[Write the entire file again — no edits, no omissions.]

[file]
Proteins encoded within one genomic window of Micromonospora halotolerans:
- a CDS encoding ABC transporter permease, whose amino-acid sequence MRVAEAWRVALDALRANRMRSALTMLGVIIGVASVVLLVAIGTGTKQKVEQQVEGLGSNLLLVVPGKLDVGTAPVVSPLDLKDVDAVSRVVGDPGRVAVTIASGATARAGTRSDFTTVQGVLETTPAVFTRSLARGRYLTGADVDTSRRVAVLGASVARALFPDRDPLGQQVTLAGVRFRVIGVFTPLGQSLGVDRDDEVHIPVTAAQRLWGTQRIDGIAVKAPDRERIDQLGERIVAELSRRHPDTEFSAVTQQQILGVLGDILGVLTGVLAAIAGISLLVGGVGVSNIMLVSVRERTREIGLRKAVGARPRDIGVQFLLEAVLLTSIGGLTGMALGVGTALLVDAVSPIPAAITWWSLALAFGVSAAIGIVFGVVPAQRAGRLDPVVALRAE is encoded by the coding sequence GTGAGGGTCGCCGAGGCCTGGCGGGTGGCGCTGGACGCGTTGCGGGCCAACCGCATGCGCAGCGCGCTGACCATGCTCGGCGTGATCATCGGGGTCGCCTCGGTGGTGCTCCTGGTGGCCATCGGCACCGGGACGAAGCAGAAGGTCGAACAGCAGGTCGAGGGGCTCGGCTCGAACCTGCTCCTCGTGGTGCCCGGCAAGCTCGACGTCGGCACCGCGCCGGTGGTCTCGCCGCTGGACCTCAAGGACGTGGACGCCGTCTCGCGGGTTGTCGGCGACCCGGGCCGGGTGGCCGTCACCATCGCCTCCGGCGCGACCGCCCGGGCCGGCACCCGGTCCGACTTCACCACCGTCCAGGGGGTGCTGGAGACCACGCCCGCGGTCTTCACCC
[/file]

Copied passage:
Proteins encoded within one genomic window of Micromonospora halotolerans:
- a CDS encoding ABC transporter permease, whose amino-acid sequence MRVAEAWRVALDALRANRMRSALTMLGVIIGVASVVLLVAIGTGTKQKVEQQVEGLGSNLLLVVPGKLDVGTAPVVSPLDLKDVDAVSRVVGDPGRVAVTIASGATARAGTRSDFTTVQGVLETTPAVFTRSLARGRYLTGADVDTSRRVAVLGASVARALFPDRDPLGQQVTLAGVRFRVIGVFTPLGQSLGVDRDDEVHIPVTAAQRLWGTQRIDGIAVKAPDRERIDQLGERIVAELSRRHPDTEFSAVTQQQILGVLGDILGVLTGVLAAIAGISLLVGGVGVSNIMLVSVRERTREIGLRKAVGARPRDIGVQFLLEAVLLTSIGGLTGMALGVGTALLVDAVSPIPAAITWWSLALAFGVSAAIGIVFGVVPAQRAGRLDPVVALRAE is encoded by the coding sequence GTGAGGGTCGCCGAGGCCTGGCGGGTGGCGCTGGACGCGTTGCGGGCCAACCGCATGCGCAGCGCGCTGACCATGCTCGGCGTGATCATCGGGGTCGCCTCGGTGGTGCTCCTGGTGGCCATCGGCACCGGGACGAAGCAGAAGGTCGAACAGCAGGTCGAGGGGCTCGGCTCGAACCTGCTCCTCGTGGTGCCCGGCAAGCTCGACGTCGGCACCGCGCCGGTGGTCTCGCCGCTGGACCTCAAGGACGTGGACGCCGTCTCGCGGGTTGTCGGCGACCCGGGCCGGGTGGCCGTCACCATCGCCTCCGGCGCGACCGCCCGGGCCGGCACCCGGTCCGACTTCACCACCGTCCAGGGGGTGCTGGAGACCACGCCCGCGGTCTTCACCC